lunes, 11 de agosto de 2014

Discourse and practice levels, about par

Spain used to have a bachelor & master degree, all in one, called "philosophy & letters". It's been a while, but it still features in the names of several faculties around. These days, degrees have specialized... and then they had to create another "general" degree when they found there was still a demand[*].

Thing is, that degree gave us high school teachers, editors, publishers, journalists... almost anything to do with letters. It included philosophy, of course, and so, things like... logic.

Apparently, Mr. Pietsch's curriculum didn't include that. It's only a guess, because I haven't been able to find anything on him, not even a wiki (compare that to the ammount of data on, say, Bezos or many Fortune 100 guys). Still...

withdraw the sanctions against Hachette’s authors

What sanctions?

It's interesting how Hachette (et al) likes to mistreat Orwell. "All books are special, but some are more special than others". Theirs, and Big 5's. Because that "mistreatment" is above and beyond what most indie writers can hope. Indies don't have... not preorders, they don't even have the ability to create a product page before it goes live.

Now, Salon's not what I'd call neutral. Not when it talks about "scorched earth campaign" (by amazon, of course) and posts an article with little more than a forward of Mr. Pietsch's letter.

Now, points:
  • Amazon punishes authors. No. And don't get me started on Amazon following the publisher's suggested price.
  • Hachette sets prices entirely on its own. The US DoJ and the Disctrict Court of New York would like to differ.
  • Those few priced higher most are less than half the price of print. That's where he could have a point. Baen had to raise prices of ebooks in order to get them into Amazon, and they have a layered approach (9.99 for hardback equivalents, 8.99 for trade and 6.99 for mass market). Doesn't explain why I can find ebooks at over 25$, though, some of them without print. Specially from the French parent company, but not only.
But the bullshit starts now...
  • Unlike retailers, publishers invest heavily in individual books Ah... yes, the curator's argument, indeed.
  • often for years, before we see any revenue. And your sluggishness is Amazon and its customers fault, how? Fiction River, from kickstater to amazon in 8 months, coordinating many writers. Check the budget.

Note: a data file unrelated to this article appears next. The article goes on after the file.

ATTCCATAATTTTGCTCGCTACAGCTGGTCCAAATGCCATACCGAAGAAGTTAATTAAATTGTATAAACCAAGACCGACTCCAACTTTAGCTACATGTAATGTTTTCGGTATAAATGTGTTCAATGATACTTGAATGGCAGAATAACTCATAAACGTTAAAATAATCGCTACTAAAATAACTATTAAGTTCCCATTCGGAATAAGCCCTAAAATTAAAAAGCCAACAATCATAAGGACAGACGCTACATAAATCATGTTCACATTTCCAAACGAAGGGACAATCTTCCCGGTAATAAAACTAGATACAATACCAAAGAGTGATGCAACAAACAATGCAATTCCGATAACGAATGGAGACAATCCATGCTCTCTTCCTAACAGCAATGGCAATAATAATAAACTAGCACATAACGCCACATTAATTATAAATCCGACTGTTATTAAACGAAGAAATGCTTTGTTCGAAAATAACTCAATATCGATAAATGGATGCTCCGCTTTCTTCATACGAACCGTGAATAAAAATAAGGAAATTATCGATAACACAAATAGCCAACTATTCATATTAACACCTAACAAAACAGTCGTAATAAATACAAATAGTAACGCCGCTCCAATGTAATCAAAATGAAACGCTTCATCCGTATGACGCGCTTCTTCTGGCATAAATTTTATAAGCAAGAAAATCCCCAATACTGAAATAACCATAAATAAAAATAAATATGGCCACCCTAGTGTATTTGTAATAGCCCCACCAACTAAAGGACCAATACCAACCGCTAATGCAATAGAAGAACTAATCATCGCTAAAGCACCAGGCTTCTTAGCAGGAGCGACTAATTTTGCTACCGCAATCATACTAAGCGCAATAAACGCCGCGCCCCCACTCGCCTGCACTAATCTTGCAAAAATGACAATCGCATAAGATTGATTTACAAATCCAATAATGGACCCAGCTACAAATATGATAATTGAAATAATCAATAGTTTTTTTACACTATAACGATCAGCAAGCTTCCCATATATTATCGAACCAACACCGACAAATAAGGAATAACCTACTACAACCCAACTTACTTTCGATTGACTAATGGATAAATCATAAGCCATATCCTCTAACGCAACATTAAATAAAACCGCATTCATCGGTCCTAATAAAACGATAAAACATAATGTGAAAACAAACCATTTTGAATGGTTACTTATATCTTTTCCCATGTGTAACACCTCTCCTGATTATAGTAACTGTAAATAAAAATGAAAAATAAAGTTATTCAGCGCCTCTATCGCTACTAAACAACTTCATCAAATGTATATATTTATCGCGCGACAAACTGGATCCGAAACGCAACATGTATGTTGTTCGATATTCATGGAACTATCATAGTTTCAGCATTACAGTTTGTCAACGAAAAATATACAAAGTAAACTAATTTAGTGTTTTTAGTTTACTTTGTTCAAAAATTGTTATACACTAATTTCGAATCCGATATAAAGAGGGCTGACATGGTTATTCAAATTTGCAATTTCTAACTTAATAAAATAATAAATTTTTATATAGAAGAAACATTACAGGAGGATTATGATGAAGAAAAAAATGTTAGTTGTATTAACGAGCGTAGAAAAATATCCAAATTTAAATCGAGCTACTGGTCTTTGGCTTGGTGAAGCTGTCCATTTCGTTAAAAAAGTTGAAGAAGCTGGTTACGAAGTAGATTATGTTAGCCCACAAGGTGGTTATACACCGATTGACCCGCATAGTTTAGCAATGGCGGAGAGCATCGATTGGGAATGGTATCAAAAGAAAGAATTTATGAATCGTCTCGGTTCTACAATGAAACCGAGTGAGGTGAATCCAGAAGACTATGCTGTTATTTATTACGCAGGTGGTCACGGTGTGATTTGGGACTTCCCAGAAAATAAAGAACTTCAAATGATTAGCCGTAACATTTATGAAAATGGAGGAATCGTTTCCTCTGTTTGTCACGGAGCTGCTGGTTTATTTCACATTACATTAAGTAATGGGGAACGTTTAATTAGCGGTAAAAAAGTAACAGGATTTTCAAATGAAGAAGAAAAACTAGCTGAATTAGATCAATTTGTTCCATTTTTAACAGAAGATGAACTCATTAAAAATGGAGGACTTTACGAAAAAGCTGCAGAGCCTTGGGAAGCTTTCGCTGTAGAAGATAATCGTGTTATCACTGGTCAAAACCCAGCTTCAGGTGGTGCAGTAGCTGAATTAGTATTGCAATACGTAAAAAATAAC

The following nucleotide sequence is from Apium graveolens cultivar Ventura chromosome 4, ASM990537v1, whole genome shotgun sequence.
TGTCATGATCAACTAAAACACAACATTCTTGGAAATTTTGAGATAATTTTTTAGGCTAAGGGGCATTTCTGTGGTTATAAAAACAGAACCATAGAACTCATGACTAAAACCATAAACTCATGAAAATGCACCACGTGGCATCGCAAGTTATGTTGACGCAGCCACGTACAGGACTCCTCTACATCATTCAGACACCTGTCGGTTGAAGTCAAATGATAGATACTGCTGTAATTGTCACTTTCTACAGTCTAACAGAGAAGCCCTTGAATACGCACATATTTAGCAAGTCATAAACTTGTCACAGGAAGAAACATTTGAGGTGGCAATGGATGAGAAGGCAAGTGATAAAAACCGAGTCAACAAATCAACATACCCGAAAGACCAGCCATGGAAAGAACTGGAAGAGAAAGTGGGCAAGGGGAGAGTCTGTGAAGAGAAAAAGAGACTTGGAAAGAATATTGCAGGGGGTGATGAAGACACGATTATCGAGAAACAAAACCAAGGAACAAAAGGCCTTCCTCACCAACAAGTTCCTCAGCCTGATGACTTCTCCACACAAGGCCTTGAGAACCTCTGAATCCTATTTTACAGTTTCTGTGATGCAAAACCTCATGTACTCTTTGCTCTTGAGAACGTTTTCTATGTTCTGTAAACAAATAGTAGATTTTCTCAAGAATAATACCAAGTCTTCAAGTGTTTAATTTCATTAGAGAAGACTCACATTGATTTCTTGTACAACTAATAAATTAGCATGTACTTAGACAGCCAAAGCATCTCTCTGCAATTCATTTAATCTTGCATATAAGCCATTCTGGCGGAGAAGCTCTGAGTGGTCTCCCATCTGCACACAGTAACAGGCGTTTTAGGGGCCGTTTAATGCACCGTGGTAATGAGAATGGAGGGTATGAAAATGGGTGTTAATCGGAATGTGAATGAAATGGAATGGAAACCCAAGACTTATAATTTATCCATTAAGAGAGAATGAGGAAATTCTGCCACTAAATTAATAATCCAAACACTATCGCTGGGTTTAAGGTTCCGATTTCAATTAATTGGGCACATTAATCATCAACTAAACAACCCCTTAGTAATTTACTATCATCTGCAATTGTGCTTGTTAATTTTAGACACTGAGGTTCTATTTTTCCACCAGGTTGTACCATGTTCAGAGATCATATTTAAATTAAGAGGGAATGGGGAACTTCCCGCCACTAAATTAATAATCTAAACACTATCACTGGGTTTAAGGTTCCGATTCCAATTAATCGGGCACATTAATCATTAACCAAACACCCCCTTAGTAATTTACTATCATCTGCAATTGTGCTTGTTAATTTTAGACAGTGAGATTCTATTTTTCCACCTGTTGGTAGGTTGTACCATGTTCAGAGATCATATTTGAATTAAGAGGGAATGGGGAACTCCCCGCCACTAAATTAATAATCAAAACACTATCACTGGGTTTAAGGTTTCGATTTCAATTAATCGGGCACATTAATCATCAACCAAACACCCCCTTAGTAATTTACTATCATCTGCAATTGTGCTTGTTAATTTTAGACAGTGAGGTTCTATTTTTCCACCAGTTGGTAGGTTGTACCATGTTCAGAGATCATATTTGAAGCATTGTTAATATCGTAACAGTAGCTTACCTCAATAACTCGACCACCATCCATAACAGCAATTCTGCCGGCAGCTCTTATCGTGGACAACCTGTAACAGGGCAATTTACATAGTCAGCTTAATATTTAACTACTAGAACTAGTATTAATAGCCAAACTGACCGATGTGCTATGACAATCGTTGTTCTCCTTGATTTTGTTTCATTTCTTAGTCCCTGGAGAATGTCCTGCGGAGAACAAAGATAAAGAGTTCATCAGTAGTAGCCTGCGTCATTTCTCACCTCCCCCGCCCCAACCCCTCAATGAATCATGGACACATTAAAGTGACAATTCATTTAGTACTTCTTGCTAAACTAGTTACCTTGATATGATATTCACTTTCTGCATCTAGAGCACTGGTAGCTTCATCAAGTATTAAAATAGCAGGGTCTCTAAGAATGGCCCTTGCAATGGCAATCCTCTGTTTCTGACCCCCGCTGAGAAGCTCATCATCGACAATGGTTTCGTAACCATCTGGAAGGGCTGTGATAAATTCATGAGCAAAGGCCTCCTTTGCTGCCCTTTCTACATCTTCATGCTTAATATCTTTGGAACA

• advances against royalties. Talk with a writer about that, see him sob.
  • editing, design, production, marketing, Marketing? About par with design. About which, see Penguin's cover above. And that was for a children's classic. With a relatively recent Hollywood movie (basically, not yet dated).
  • warehousing, shipping "Warehousing" means "get amazon to stock it". See his comment about hurting writers when it stopped doing so. Hachette can't stock worth a damn any longer.
  • piracy protection A) Nice try. Ever heard of torrent? Or direct download? Or napster? B) Son of a bitch No, sorry, why should I respect someone who doesn't respect me? Respect is either a two way street or feudalism. Which, granted, suits Big 5 to a T.
  • We recoup these costs from sales of all the versions of the book Again, not my problem; nor Amazon's. If you want to subsidize your hardcover warehousing (heh!) with my ebook purchase, don't expect me to like it. Sure, some costs are shared. Some aren't. And I haven't seen a single item from Big 5 that acknowledges that. They seem to be unable to separate both common and particular expenses. Of course, Big 5 accounting has never been all that precise.
Basically, he's demmanding readers (and amazon, but it can defend itself) to cough extra money to account for bad business practices.

Not my money, scammer.

Take care.

[*] I'm not sure there was a need and, since the higher education system in Spain is mostly subsidized, I'm not sure it was the right thing to do, but...Well, it's a classic and I'm not going to get into educational politics, here. So not going to.

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